The occasion was the annual advertising department awards ceremony at the Chicago Tribune, and the star performer was the publisher, David Hiller -- decked out in a black wig and matching garb, belting out a parody entitled "I Walk the (Top) Line" in a hilariously dead-on imitation of Johnny Cash.
Hiller, 53, is described by friends and former colleagues as a personable, funny and intellectually engaged executive who understands journalistic traditions. But he is not shy about stating that the challenge for newspapers is to do "the absolute best job you can for readers and online customers and still be a strong business."
In the industry's quest to balance economic concerns, investor demands and journalistic mandates, Hiller now occupies one of the hot seats. The Chicago native and Harvard-trained attorney took over Thursday as publisher of the Los Angeles Times, following the resignation of Jeffrey M. Johnson, who had publicly questioned the strategy of parent Tribune Co.
Hiller steps into a situation fraught with local and corporate tensions. Under pressure from Southern California's Chandler family, Tribune's largest shareholder, company executives are exploring a wide range of restructuring options over the next few months. They include spinning off the television broadcasting group, selling several newspapers and taking parts of the remaining company private.
Meanwhile, Tribune has been approached by local investors in Los Angeles and Baltimore interested in acquiring The Times or the Baltimore Sun, underscoring the debate in the industry over whether newspapers operate best under local rather than remote ownership or in private rather than public hands. After Johnson and Times Editor Dean Baquet publicly opposed a corporate demand for a stringent cost-cutting plan last month, The Times became the uneasy epicenter of these debates.
Hiller got a taste of the task ahead during his first large-scale meeting at The Times on Thursday. At an afternoon session with several hundred of the paper's senior managers, Hiller was greeted with silence after his remarks until Johnson stepped forward with a lighthearted request for questions. Hiller answered about half a dozen before the meeting broke up. Later he was scheduled to be introduced to community leaders at a Los Angeles County Economic Development Corp. event in Century City.
Hiller has been a rising star at Tribune, most recently occupying the publisher's chair at the Chicago Tribune after serving as senior vice president for development and subsequently as head of Tribune Interactive, where he was responsible for the company's Internet strategy.
His background has been varied, including a stint as law clerk to Supreme Court Justice Potter Stewart, two years at the Reagan Justice Department (where his colleagues included current Chief Justice John G. Roberts Jr. and former New York Mayor Rudolph W. Giuliani) and work as a lawyer at the Chicago firm Sidley & Austin, where his assignments included first fighting, then settling, the landmark federal antitrust case against AT&T that resulted in the telecommunications giant's 1984 breakup.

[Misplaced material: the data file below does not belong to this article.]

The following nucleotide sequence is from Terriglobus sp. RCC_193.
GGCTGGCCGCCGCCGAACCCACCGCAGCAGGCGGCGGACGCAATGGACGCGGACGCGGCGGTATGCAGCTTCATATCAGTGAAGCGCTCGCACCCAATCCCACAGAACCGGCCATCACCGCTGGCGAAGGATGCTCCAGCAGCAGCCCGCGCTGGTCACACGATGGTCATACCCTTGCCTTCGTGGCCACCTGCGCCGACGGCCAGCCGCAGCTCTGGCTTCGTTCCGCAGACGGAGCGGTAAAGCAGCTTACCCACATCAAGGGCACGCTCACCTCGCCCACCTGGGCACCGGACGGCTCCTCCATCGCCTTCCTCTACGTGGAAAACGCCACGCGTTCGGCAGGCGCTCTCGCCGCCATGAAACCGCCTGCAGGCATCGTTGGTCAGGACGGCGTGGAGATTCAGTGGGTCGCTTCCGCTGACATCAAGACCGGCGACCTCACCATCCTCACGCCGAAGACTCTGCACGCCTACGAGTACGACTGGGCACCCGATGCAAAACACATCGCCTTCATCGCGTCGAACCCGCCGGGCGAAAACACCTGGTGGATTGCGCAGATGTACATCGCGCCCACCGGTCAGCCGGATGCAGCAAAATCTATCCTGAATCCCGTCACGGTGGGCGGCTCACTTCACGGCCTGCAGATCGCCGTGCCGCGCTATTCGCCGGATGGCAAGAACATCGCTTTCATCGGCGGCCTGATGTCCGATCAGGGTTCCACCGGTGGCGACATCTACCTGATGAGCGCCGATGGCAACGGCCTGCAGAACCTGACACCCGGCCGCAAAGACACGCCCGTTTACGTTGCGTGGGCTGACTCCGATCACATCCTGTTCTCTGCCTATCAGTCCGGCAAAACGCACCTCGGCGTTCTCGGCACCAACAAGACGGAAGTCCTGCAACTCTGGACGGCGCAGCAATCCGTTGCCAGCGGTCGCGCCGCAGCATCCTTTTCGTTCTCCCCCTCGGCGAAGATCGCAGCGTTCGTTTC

Along the way, Hiller acquired a cadre of admiring colleagues and devoted friends.
"He's a man with catholic interests," said John Zeglis, a former partner at Sidley & Austin who later became AT&T's general counsel and then chief executive of AT&T Wireless.
Hiller, Zeglis and several friends kept up an annual tradition of backpacking in the Rockies or other wilderness areas at which Hiller characteristically displayed the campcraft he learned as an Eagle Scout and maintained the group's travel journal.
"We'd notice that he'd read newspapers cover to cover, even before he got into that business," Zeglis recalled.
Hiller is known for an exceptional sense of humor and a predilection for singing in public. "He's a bit of a ham," said one close acquaintance. Hiller allows that his favorite genre is show tunes, although he says that among his proudest performing moments are several occasions on which he sang the national anthem to open Cubs games at Chicago's Wrigley Field. (The Cubs are owned by Tribune Co.)
At the Chicago Tribune, where he became publisher in November 2004, Hiller quickly became a familiar figure in the newsroom -- not the most natural haunt for a publisher. He arrived on election night that year and spent hours observing the operation at a time when a newsroom is at its most frenzied, and later sponsored a series of well-appreciated brown-bag lunches for staff members at which "no questions were off-limits," said Tribune Editor Ann Marie Lipinski.
"We didn't always see eye to eye on things, but he was comfortable with disagreement," Lipinski added.